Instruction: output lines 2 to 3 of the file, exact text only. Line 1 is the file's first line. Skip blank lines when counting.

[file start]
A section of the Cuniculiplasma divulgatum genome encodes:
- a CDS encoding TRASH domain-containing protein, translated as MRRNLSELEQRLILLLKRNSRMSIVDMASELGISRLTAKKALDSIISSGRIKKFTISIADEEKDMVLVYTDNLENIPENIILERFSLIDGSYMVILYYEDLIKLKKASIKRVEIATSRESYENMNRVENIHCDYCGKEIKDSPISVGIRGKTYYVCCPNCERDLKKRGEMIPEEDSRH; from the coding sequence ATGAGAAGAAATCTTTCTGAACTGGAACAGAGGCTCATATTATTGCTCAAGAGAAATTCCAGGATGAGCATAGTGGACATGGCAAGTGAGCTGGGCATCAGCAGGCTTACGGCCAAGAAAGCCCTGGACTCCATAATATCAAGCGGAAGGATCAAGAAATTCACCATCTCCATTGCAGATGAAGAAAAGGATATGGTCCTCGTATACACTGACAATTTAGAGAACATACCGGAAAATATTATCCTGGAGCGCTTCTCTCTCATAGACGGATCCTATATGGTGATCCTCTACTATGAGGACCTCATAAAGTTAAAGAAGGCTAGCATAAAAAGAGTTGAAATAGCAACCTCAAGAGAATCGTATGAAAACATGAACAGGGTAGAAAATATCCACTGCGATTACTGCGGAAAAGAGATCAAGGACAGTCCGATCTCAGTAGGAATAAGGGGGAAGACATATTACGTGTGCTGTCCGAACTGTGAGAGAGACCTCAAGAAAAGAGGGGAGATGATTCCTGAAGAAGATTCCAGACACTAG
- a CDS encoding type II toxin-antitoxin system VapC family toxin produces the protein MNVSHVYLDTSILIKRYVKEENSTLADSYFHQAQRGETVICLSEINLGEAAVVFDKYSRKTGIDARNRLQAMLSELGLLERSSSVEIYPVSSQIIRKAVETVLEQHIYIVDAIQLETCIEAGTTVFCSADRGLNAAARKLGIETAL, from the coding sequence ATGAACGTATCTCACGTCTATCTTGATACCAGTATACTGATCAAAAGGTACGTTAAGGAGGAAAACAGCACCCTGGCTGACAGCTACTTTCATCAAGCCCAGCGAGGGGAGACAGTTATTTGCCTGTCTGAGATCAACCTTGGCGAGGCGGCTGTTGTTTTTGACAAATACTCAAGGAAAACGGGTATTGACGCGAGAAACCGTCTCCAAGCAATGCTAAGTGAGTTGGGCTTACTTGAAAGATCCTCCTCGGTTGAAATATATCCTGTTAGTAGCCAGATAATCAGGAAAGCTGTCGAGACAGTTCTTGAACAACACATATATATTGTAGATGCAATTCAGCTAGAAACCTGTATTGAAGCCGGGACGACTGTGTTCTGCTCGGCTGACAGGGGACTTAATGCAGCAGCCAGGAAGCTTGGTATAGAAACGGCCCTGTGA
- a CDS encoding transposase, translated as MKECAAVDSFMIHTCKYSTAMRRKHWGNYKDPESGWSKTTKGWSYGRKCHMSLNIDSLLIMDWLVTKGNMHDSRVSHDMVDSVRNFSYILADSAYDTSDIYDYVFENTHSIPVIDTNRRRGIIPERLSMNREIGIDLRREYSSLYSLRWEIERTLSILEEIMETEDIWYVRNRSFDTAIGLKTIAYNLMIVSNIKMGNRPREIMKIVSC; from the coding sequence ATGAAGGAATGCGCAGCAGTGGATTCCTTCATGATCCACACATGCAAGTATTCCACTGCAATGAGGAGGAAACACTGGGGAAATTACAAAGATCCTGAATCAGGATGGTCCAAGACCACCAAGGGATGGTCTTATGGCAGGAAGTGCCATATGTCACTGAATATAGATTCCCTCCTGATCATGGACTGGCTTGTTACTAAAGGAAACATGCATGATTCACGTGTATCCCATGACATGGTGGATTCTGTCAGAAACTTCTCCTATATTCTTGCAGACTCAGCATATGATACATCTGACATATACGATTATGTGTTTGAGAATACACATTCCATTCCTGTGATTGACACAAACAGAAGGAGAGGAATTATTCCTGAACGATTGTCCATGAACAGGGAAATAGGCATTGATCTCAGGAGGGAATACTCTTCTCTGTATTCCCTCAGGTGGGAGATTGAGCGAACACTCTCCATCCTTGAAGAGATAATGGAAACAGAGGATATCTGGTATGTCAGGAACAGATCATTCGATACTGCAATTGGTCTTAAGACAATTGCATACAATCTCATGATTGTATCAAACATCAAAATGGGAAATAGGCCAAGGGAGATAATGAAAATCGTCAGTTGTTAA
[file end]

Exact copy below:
- a CDS encoding TRASH domain-containing protein, translated as MRRNLSELEQRLILLLKRNSRMSIVDMASELGISRLTAKKALDSIISSGRIKKFTISIADEEKDMVLVYTDNLENIPENIILERFSLIDGSYMVILYYEDLIKLKKASIKRVEIATSRESYENMNRVENIHCDYCGKEIKDSPISVGIRGKTYYVCCPNCERDLKKRGEMIPEEDSRH; from the coding sequence ATGAGAAGAAATCTTTCTGAACTGGAACAGAGGCTCATATTATTGCTCAAGAGAAATTCCAGGATGAGCATAGTGGACATGGCAAGTGAGCTGGGCATCAGCAGGCTTACGGCCAAGAAAGCCCTGGACTCCATAATATCAAGCGGAAGGATCAAGAAATTCACCATCTCCATTGCAGATGAAGAAAAGGATATGGTCCTCGTATACACTGACAATTTAGAGAACATACCGGAAAATATTATCCTGGAGCGCTTCTCTCTCATAGACGGATCCTATATGGTGATCCTCTACTATGAGGACCTCATAAAGTTAAAGAAGGCTAGCATAAAAAGAGTTGAAATAGCAACCTCAAGAGAATCGTATGAAAACATGAACAGGGTAGAAAATATCCACTGCGATTACTGCGGAAAAGAGATCAAGGACAGTCCGATCTCAGTAGGAATAAGGGGGAAGACATATTACGTGTGCTGTCCGAACTGTGAGAGAGACCTCAAGAAAAGAGGGGAGATGATTCCTGAAGAAGATTCCAGACACTAG
- a CDS encoding type II toxin-antitoxin system VapC family toxin produces the protein MNVSHVYLDTSILIKRYVKEENSTLADSYFHQAQRGETVICLSEINLGEAAVVFDKYSRKTGIDARNRLQAMLSELGLLERSSSVEIYPVSSQIIRKAVETVLEQHIYIVDAIQLETCIEAGTTVFCSADRGLNAAARKLGIETAL, from the coding sequence ATGAACGTATCTCACGTCTATCTTGATACCAGTATACTGATCAAAAGGTACGTTAAGGAGGAAAACAGCACCCTGGCTGACAGCTACTTTCATCAAGCCCAGCGAGGGGAGACAGTTATTTGCCTGTCTGAGATCAACCTTGGCGAGGCGGCTGTTGTTTTTGACAAATACTCAAGGAAAACGGGTATTGACGCGAGAAACCGTCTCCAAGCAATGCTAAGTGAGTTGGGCTTACTTGAAAGATCCTCCTCGGTTGAAATATATCCTGTTAGTAGCCAGATAATCAGGAAAGCTGTCGAGACAGTTCTTGAACAACACATATATATTGTAGATGCAATTCAGCTAGAAACCTGTATTGAAGCCGGGACGACTGTGTTCTGCTCGGCTGACAGGGGACTTAATGCAGCAGCCAGGAAGCTTGGTATAGAAACGGCCCTGTGA